My audiotape investigative report, The Scandal of Christian Ghostwriting, has caused quite a stir. Some Christian celebrities who use ghostwriters are panic-stricken. Many are wiggling and squirming in discomfort. They are embarrassed that their money-making scam was finally unmasked for what it is: A deception on the buying public. Readers pay exorbitant prices for the books of Christian superstars, never knowing that the volumes are actually written by no-name "ghosts." Among the big names pulling this stunt: Hal Lindsey, Chuck Colson, Jim Bakker, Billy Graham, and Oral Roberts.
After my exposé, several of these men quickly circled their wagons and tried to come up with excuses. Charismatic faith healer Benny Hinn took the direct approach. He went on Paul Crouch's Trinity Broadcasting Network and personally introduced his ghostwriter! Hinn gave the lame excuse that his books were anointed by God, but he just needed help in getting it all into words and into book form.
David Wilkerson phoned me to discuss his situation. "I am responsible for my book, The Cross and the Switchblade," insisted the Times Square pastor.
Wilkerson went on to say, "I did go to Sherrill's office almost every day for over a year to work on the book. Together we hammered it out. But he was not really a ghostwriter. I personally approved every word, every page."
I do give David Wilkerson credit for at least admitting that someone helped him write his book. And I believe him when he states that he personally approved every word that was written. Moreover, I do not think that David Wilkerson was motivated by money when his book was published.
Wilkerson's book was a biographical account of his true-life experiences in New York City as a street preacher. His justification for obtaining help is that he is not called to be a writer—he's called to be a preacher.
I give Brother Wilkerson the benefit of the doubt. I do wish, though, that he had checked out the beliefs and background of writer-helper, John Sherrill. Sherrill, is, in fact, a rabid ecumenicist who enthusiastically promotes Roman Catholicism and is a member of the apostate, ultra-liberal Episcopal Church (World Council of Churches). Is such a man qualified to "assist" a bible-believing evangelist in writing a book?
Sherrill was also a paid writer on the staff of the late Norman Vincent Peale, a 33rd degree Mason. Peale was the guy who made a mint with his false teachings about "positive thinking." The liberal Reverend Peale promoted spirit channeling and automatic writing. He encouraged communication with the dead. (For proof, see Wanda Marrs' book, New Age Lies to Women, and my book, New Age Cults and Religions.) I am not implying, of course, that Sherrill has such beliefs, but he was on Peale's staff.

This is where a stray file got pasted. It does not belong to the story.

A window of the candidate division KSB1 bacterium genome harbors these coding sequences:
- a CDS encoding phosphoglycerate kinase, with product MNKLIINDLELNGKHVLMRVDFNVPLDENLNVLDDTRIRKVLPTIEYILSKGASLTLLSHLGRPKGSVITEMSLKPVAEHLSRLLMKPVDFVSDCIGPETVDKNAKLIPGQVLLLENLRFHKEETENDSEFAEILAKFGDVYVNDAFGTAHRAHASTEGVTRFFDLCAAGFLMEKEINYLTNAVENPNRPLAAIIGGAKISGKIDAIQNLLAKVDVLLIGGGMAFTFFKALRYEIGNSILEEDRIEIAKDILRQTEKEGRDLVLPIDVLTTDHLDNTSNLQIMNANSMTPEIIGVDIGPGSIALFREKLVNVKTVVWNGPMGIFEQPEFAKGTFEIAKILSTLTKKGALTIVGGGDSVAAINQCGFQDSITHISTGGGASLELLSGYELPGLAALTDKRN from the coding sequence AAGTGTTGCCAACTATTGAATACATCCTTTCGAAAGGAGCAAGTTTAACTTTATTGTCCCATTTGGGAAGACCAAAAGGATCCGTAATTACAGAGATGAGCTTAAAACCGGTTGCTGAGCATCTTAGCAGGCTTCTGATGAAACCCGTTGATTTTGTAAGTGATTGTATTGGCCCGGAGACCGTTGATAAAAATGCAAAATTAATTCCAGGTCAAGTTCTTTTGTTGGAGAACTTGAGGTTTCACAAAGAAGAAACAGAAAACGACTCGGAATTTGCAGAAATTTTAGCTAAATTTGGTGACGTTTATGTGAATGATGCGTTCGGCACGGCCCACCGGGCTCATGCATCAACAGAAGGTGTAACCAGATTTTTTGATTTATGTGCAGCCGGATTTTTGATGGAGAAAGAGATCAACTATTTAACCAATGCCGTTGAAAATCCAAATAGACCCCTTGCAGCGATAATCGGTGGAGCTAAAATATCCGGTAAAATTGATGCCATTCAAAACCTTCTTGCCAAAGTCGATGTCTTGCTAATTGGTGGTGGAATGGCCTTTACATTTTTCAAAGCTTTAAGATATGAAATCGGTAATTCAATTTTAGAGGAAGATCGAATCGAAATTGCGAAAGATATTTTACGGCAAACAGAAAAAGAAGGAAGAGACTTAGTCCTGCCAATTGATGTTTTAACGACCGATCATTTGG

John Sherrill's own book, They Speak With Other Tongues, is well known in Charismatic circles—2.5 million copies of the book have been sold over the years to ecumenical-minded charismatics. Yet, the book is devoid of true salvation knowledge and woefully lacks a legitimate, born again Gospel message.
In his book, Sherrill promotes Catholicism; he praises the Popes and gushingly quotes Catholic priests who practice speaking in tongues. In agreement with Vatican doctrine, Sherrill writes that, "The Eucharist is at the center of our worship life."
Pat Robertson Admits to Ghostwritten Book
Then we have the case of Gene Kapp, who happens to be "vice president of public relations" for Pat Robertson's The 700 Club. In answer to an inquiry by a friend of Power of Prophecy Ministries, Kapp blatantly misled when he stated: "Pat Robertson does not use 'ghostwriters' for any of his books."
In the very next sentence, however, Kapp contradicts himself. "Mr. Robertson," Kapp writes, "did utilize Mel White as a freelance temporary in 1984, before White publicly announced that he is a homosexual, to assist in the writing of America's Dates With Destiny."
Sorry, Mr. Kapp, but your lack of credibility is showing. In my possession and reprinted here is a letter signed by Pat Robertson, Kapp's boss. In the letter, Robertson admits that yes, he did use a ghostwriter for his more recent book, New World Order. In his letter, Robertson states flat-out: "The ghostwriter on the book was Mr. James Black."
O.K., Pat: Now, that you have finally admitted that you did use a ghostwriter—exactly as I reported in my audiotape report, The Scandal of Christian Ghostwriting—don't you think it would be proper to call Mr. Kapp, your VP for public relations, into your office, stand him upright, and plainly tell him: "Quit misleading people. It's not good public relations!"
While you're at it, Pat, why don't you just do the right thing yourself: Stop putting your name on books ghostwritten by others. That, in my opinion, is a form of lying.
The same can be said for John Ankerberg, Chuck Colson, Hank Hanegraaff, David Jeremiah, Hal Lindsey, Billy Graham, Jerry Falwell, and all the others who handsomely profit from ghostwritten books.